With that strategy, Omni is now formally pivoting from storage alongside its expansion from San Francisco and Portland into Los Angeles and New York. In SF and its new markets starting today, users can rent GoPros, strollers, drills, guitars, and more for pick up and drop off at 100 local storefronts which will receive 80 percent of the revenue while Omni keeps 20 percent.

“Storage was always meant to supply a rentals marketplace. We launched storage in an Uber-for everything era and now it’s no secret that physical operations are tough to scale” Omni’s COO Ryan Delk telss me. “This new model gives our users more supply, local entrepreneurs a new revenue stream, and us the ability to launch new markets much more quickly than the old model of building rentals on top of the storage business.”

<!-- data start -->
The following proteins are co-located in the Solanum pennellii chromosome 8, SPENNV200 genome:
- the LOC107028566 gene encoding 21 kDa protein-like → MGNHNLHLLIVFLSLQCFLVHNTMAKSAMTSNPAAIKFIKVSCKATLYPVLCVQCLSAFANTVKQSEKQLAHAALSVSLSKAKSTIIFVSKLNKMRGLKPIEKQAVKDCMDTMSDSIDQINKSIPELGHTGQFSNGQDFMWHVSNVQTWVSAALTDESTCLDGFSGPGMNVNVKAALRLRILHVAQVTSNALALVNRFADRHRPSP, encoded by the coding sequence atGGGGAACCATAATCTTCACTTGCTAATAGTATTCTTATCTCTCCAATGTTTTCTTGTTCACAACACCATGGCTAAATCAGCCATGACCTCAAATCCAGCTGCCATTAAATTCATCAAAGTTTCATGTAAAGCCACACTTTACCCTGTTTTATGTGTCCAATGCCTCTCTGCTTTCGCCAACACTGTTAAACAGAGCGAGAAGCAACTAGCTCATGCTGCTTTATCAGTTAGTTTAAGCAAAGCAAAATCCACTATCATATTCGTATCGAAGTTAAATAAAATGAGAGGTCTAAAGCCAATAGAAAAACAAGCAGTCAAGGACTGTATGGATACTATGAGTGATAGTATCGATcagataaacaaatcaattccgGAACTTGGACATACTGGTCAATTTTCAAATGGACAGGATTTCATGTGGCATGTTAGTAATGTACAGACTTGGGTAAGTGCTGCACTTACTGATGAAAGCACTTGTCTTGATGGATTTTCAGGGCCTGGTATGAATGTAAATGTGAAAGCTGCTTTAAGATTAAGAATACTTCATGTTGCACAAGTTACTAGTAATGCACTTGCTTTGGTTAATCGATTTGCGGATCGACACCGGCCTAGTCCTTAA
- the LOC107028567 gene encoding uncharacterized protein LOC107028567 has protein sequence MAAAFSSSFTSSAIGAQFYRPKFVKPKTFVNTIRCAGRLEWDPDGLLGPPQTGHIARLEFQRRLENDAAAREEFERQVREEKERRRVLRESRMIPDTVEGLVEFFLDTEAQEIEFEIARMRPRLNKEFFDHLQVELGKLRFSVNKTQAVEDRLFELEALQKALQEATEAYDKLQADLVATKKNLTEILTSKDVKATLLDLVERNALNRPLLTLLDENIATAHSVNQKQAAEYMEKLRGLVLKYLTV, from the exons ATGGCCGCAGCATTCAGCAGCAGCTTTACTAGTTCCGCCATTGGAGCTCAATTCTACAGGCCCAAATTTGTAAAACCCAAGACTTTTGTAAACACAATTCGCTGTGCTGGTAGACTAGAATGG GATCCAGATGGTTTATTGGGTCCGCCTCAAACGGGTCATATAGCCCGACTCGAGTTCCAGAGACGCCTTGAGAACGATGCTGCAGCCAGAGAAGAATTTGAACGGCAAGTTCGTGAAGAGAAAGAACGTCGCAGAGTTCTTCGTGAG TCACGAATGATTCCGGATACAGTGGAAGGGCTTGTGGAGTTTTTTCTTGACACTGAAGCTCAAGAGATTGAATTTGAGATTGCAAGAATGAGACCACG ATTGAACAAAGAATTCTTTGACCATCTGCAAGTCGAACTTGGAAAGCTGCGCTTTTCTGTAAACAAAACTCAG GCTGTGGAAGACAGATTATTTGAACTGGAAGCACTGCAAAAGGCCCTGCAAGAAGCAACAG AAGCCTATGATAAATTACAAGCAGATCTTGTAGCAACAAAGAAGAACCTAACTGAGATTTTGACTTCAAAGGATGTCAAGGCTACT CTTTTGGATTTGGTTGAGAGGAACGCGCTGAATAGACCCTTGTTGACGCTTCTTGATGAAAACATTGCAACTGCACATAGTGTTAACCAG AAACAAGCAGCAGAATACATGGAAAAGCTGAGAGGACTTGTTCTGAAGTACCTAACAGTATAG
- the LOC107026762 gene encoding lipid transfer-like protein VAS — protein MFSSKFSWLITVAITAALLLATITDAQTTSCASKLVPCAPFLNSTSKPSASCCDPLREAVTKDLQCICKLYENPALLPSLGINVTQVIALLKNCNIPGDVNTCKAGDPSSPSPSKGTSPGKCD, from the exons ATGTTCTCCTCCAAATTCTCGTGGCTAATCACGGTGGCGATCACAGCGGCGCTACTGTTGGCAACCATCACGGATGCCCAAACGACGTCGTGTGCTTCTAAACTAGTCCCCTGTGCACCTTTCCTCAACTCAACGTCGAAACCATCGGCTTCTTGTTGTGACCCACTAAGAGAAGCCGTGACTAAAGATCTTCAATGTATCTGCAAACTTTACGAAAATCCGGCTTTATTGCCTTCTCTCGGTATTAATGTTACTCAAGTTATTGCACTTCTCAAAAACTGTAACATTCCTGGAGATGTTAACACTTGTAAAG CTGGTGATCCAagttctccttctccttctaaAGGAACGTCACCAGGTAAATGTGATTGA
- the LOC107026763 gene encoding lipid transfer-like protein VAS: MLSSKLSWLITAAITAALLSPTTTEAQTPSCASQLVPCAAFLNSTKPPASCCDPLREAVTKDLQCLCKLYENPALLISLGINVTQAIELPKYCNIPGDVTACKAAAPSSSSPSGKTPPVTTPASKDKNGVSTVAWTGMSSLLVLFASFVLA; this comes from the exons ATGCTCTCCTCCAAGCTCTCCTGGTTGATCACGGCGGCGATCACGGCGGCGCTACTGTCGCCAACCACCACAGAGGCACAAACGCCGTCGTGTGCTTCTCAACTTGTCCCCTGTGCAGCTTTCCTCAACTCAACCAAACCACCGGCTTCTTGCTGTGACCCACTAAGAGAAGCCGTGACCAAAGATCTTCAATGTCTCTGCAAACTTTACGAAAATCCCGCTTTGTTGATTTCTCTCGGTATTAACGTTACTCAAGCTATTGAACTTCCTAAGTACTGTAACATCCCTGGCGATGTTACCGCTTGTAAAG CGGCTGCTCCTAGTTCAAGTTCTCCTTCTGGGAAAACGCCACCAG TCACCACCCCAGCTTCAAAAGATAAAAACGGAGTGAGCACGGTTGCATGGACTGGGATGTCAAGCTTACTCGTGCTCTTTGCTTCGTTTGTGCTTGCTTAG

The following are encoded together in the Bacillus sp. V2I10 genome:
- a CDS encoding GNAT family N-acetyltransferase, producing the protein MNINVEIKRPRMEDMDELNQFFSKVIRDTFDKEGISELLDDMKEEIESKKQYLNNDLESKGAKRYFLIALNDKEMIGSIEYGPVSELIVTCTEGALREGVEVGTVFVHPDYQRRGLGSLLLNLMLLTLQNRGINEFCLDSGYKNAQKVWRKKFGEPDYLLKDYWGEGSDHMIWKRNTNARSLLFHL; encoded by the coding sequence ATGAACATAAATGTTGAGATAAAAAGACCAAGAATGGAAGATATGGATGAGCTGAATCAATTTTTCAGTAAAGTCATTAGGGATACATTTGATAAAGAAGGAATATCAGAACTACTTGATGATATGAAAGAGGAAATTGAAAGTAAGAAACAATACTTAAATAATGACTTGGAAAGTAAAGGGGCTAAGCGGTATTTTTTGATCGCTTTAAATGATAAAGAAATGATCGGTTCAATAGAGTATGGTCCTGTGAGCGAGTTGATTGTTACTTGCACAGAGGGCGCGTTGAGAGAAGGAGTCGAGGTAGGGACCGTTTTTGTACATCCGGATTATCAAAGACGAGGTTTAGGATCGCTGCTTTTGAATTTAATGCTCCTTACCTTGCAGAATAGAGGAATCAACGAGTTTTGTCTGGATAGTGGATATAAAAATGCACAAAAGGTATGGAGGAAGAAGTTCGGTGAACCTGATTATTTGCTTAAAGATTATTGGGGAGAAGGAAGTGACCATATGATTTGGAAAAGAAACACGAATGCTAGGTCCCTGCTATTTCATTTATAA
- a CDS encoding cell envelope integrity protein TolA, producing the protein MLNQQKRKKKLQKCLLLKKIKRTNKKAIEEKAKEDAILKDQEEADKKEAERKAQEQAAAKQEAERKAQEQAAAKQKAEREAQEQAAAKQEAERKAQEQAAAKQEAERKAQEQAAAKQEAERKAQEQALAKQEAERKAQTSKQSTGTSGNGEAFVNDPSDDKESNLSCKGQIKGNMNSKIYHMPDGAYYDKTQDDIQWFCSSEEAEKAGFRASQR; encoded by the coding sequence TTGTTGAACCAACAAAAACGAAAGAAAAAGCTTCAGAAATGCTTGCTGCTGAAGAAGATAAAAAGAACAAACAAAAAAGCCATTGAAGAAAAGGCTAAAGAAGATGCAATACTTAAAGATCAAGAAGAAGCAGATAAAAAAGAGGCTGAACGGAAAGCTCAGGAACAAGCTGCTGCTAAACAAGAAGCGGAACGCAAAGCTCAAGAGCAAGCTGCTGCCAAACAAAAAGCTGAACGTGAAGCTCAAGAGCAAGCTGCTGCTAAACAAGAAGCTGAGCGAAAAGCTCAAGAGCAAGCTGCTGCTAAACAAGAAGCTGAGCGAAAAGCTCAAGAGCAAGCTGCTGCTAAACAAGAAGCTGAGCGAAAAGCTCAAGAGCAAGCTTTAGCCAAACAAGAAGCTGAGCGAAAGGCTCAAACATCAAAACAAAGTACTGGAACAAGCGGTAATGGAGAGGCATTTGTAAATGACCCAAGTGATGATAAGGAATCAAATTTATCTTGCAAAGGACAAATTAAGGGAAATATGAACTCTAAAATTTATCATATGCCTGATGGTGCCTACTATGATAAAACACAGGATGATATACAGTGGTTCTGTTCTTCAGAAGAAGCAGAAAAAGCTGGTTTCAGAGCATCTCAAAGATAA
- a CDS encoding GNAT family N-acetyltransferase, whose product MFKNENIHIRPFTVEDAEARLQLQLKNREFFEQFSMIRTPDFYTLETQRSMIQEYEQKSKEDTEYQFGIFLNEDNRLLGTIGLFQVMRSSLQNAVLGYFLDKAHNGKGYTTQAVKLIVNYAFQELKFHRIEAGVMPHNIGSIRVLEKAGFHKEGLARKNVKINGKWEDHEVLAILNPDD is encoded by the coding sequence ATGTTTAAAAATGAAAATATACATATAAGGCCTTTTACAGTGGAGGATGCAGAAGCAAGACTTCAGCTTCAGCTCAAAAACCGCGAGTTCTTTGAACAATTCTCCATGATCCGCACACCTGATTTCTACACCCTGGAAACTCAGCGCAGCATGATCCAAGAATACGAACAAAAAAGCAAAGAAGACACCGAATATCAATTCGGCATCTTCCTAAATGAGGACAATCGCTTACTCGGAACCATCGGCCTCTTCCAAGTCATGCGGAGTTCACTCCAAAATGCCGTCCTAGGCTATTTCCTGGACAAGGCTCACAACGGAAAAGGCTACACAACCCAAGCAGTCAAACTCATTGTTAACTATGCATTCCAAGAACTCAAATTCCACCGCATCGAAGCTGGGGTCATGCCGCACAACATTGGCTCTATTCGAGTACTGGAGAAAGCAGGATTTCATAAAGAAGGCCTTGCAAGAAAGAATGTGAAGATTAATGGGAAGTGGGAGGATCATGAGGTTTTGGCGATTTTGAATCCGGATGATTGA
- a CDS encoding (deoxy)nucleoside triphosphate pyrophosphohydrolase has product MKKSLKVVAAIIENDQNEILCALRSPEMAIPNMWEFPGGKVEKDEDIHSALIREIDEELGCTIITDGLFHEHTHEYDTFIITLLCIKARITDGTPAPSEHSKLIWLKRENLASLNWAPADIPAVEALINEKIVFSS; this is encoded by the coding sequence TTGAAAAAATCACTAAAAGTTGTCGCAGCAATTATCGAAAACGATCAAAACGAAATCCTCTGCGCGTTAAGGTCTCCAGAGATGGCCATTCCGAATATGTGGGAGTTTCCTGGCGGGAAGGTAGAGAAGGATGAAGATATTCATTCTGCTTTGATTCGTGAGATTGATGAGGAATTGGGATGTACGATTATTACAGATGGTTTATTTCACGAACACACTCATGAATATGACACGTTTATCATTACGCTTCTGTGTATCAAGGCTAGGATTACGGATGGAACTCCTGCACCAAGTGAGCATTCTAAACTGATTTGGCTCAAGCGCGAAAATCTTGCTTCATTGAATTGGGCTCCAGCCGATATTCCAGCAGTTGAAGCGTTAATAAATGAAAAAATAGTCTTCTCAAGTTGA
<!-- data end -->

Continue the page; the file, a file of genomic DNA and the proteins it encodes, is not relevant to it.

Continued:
LA Omni users will be able to rent surf equipment for pickup and dropoff from local surf shop Jay’s

To that end, storage won’t come to any more markets, though storage services with delivery will continue in San Francisco. Users there and in Portland will also be able to pick up and drop off rental items from a few Omni-owned locations including its SF headquarter office. Omni will add retailer pickups in Portland and more in San Francisco soon.

“Ownership has a bit of a burden associated with it” Delk tells me, referencing the shifting attitudes highlighted by Marie Kondo and the tidyness movement. Ownership requires you to pay up front for tons of use down the line that may never happen. “Paying for access when you need it unlocks all these amazing experiences.”

Omni discovered the potential for the model when it ran an experiment. “What if we could pick up items directly from Omni?” Delk explains. Omni learned that many people “can’t afford to pay for transit both ways. It was pricing out a lot of people.” But pick-ups unlocked a new price demographic.